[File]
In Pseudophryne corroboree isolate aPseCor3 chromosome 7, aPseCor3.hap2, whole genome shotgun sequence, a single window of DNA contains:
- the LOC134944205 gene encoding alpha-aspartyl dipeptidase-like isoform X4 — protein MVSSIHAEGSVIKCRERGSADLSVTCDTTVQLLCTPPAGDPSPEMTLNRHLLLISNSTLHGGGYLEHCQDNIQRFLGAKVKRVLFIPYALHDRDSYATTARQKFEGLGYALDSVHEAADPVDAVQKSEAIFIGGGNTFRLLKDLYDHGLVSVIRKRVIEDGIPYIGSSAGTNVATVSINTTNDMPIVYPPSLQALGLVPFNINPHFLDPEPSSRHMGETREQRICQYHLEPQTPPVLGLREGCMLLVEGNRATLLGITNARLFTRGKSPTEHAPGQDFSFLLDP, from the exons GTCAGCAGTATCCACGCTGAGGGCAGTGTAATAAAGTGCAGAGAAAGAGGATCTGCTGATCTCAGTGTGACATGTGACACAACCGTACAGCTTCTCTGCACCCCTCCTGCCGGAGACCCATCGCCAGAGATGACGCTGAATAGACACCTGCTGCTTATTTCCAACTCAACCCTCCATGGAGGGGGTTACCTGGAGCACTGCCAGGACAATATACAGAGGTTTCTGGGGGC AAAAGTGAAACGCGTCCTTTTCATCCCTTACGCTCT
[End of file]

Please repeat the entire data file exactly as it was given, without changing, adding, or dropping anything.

In Pseudophryne corroboree isolate aPseCor3 chromosome 7, aPseCor3.hap2, whole genome shotgun sequence, a single window of DNA contains:
- the LOC134944205 gene encoding alpha-aspartyl dipeptidase-like isoform X4 — protein MVSSIHAEGSVIKCRERGSADLSVTCDTTVQLLCTPPAGDPSPEMTLNRHLLLISNSTLHGGGYLEHCQDNIQRFLGAKVKRVLFIPYALHDRDSYATTARQKFEGLGYALDSVHEAADPVDAVQKSEAIFIGGGNTFRLLKDLYDHGLVSVIRKRVIEDGIPYIGSSAGTNVATVSINTTNDMPIVYPPSLQALGLVPFNINPHFLDPEPSSRHMGETREQRICQYHLEPQTPPVLGLREGCMLLVEGNRATLLGITNARLFTRGKSPTEHAPGQDFSFLLDP, from the exons GTCAGCAGTATCCACGCTGAGGGCAGTGTAATAAAGTGCAGAGAAAGAGGATCTGCTGATCTCAGTGTGACATGTGACACAACCGTACAGCTTCTCTGCACCCCTCCTGCCGGAGACCCATCGCCAGAGATGACGCTGAATAGACACCTGCTGCTTATTTCCAACTCAACCCTCCATGGAGGGGGTTACCTGGAGCACTGCCAGGACAATATACAGAGGTTTCTGGGGGC AAAAGTGAAACGCGTCCTTTTCATCCCTTACGCTCT